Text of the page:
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Jazz - Erschienen am 19. Februar 2021 | ACT Music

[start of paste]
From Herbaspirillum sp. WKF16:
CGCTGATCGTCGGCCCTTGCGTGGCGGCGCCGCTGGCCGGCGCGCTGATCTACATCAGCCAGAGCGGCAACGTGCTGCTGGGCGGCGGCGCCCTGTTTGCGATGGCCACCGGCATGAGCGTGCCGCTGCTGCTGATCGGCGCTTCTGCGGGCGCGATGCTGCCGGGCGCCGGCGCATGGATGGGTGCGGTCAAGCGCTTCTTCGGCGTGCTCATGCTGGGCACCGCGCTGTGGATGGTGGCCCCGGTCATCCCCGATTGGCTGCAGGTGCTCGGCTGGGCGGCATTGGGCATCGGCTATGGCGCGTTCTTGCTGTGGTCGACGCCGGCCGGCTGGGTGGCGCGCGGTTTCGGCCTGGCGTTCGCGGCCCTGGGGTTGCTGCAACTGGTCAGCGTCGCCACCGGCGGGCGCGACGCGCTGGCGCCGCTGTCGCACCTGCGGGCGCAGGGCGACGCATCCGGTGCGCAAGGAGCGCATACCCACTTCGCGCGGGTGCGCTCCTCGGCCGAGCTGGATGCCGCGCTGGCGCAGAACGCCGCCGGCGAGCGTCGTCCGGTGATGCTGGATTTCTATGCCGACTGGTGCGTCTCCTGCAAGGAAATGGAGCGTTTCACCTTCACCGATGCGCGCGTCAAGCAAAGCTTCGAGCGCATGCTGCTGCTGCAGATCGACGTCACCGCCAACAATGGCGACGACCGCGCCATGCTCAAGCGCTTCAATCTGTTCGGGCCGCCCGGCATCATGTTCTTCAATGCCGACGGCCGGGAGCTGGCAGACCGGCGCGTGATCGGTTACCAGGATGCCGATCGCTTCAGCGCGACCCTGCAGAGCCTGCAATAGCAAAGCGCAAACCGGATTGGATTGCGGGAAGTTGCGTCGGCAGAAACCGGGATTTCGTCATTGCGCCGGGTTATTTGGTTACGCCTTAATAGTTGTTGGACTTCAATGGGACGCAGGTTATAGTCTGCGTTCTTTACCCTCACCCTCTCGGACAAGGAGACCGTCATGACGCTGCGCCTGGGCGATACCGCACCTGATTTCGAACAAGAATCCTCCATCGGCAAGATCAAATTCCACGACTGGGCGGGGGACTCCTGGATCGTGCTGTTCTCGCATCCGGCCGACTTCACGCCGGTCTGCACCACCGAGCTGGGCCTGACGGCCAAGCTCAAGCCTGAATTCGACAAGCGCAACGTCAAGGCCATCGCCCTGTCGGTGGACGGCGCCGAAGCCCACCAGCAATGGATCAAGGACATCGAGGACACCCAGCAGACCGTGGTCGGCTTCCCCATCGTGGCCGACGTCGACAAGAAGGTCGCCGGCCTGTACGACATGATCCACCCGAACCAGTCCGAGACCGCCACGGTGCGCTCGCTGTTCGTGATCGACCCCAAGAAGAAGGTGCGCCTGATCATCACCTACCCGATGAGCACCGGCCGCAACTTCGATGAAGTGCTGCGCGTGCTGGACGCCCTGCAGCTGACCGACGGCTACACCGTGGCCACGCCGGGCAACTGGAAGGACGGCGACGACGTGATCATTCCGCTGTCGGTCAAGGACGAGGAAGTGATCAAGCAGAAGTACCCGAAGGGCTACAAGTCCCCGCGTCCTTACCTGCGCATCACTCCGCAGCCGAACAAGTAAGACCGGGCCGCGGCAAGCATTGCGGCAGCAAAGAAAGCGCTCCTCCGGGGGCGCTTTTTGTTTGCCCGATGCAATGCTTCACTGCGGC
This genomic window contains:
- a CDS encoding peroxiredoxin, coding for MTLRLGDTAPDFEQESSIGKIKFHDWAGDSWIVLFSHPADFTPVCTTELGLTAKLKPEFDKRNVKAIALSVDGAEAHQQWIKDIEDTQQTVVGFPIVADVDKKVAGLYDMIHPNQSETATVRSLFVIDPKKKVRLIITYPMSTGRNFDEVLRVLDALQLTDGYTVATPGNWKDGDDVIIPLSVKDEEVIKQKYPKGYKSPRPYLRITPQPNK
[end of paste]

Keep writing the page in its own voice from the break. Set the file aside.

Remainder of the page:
Dieses in audiophiler Pracht im Rahmen der Reihe „Jazz at Berlin Philharmonic“ aufgenommene Live-Album strotzt vor Geschichte(n). Denn schon 1976 hatten die Gitarristen Larry Coryell und Philip Catherine in dem Scharoun-Bau als Duo für Furore gesorgt. Dass ihr Auftritt vom 24. Januar 2017 dort mit dem sprechenden Titel „The Last Call“ nun vorliegt, ist ein großes Glück. Vor allem für Fans von Larry Coryell, denn der starb wenig später, am 19. Februar 2017, in New York an Herzversagen. Wie wirkmächtig die Partnerschaft von Larry Coryell und Philip Catherine war, zeigen gleich die ersten Takte ihres Openers. Dürfte doch jeder sofort „Miss Julie“ erkennen, deren mitreißende Erscheinung 1977 maßgeblich dazu beitrug, dass die Studio-LP „Twin House“ der beiden Gitarristen zum durchschlagenden Erfolg wurde. Der lässig groovenden, dabei rhythmisch vertrackten, erinnerungsseligen Ohrwurmmelodie folgt prompt der zweite Track des legendären Albums, „Homecomings“ des unverwechselbaren Philip Catherine, der nun die Führung in den blitzschnell wechselnden Dialogen übernimmt. Dann verwandeln die beiden betörend fingerfertig Luis Bonfás berühmten Bossa Nova „Manhã de Carnaval“ in eine kleine Kostbarkeit, um sich im Anschluss an Coryells „Jemin-Eye’n“ für neue Begegnungen aufzusplitten. Erst lotet Catherine mit Jan Lundgren am Flügel den Gershwin-Klassiker „Embraceable You“ delikat swingend aus, dann liefert der Bassist Lars Danielsson mit „Bags’ Groove“ ebenjenen für Coryells zitatenreichen Saitenzauber. Zum Grande Finale begeben sich alle Mann auf die „Green Dolphin Street“, wobei Paolo Fresu hinzu- und feurig ins Horn stößt. Eine coole Jamsession, die nach fast zehn Minuten in tosendem Applaus endet. © Thielmann, Sven / www.fonoforum.de